On Lincoln Avenue, it claimed that a restaurant called Bricks Pizza was seventy-five feet away.  I looked down the street and it was right there, so I didn’t believe it was actually seventy-five feet away.  Luckily for me, I’ve measured my pace before to determine my average gait distance per step.  #walkingnerd.  Conveniently, my natural stride is almost exactly three feet, so I decided to test this very specific claim, and I started counting to see if, indeed, it was twenty-five steps away.

One, two, three, four, five …  twenty-three, twenty-four, twenty…five.  OK, Bricks Pizza, you win.  It put me right at the staircase that descended to the basement-based restaurant.  On second thought, pizza sounded pretty good…nope, power through.

This style of townhouse was common all over Chicago, and I saw several like it near the university several hours earlier; in fact, I consider this style to be native to Chicago in a way.  This looked like a newer iteration of the traditional style, but still handsome nonetheless.  Honestly, you get the best of both worlds when you do that: easy upkeep but you get to keep the classic look.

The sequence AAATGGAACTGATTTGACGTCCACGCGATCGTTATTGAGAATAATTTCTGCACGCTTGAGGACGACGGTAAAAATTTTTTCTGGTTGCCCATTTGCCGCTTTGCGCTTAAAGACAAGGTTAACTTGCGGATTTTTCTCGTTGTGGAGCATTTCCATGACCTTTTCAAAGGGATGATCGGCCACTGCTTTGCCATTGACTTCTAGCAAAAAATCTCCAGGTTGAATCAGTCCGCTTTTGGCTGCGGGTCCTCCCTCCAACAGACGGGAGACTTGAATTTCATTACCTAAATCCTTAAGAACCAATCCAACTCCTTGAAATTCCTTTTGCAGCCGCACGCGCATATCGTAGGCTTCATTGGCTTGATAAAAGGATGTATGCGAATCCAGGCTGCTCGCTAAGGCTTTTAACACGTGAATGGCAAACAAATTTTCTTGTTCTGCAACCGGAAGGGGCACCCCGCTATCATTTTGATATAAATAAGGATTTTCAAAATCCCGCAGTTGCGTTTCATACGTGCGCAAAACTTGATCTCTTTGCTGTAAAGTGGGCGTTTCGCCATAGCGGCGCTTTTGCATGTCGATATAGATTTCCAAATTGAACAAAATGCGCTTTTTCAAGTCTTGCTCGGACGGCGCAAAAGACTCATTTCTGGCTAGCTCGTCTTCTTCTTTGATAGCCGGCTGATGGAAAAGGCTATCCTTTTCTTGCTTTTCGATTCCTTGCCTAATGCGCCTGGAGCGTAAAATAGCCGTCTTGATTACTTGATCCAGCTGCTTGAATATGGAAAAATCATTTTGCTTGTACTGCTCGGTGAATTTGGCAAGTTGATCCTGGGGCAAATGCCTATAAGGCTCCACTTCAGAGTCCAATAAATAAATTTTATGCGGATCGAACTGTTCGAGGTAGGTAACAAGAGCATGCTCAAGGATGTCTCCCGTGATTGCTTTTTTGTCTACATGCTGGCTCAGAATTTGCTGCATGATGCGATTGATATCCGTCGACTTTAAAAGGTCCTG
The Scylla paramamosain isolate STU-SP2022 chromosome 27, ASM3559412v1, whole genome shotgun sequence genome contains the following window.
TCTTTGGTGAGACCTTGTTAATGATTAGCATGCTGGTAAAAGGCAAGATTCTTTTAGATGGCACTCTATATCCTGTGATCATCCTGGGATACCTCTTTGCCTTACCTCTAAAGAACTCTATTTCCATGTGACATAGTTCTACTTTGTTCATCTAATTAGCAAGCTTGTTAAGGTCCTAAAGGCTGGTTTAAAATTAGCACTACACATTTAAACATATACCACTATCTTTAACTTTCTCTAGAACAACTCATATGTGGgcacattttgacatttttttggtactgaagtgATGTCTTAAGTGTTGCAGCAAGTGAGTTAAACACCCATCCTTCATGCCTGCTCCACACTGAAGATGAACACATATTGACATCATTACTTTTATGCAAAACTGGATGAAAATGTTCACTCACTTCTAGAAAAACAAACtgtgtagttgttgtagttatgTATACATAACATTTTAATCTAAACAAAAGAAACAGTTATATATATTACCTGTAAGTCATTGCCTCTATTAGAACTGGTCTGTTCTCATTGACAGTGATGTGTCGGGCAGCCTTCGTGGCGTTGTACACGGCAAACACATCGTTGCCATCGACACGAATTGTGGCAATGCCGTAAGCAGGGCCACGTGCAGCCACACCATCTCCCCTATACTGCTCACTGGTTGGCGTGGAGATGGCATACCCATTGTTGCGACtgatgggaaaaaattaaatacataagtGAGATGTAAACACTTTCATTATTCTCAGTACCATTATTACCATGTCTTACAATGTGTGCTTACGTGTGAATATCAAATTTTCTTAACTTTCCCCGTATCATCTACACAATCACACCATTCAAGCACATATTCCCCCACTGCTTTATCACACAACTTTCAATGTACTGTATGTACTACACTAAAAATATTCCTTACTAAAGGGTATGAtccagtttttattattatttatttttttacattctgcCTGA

Lincoln Avenue seemed to be the main drag through this part of town.  There were small shops and large chains alike, but none of them compromised the homey feel of this charming, quiet neighborhood.  Even the CVS, with its older brick façade, didn’t look out of place.

That being said, some establishments did stand out.

This colorful grocery would probably catch the eye of local passerby, but it sure caught mine.  Urban areas, in my mind, are the most important places to have local groceries; they’re a fun, locally-grown alternative to big box stores (I’m not sure what the Chicago equivalent of Kroger is), and they’ll often have a lot of fun, can’t-find-at-Walmart stuff.  Maybe I could get something –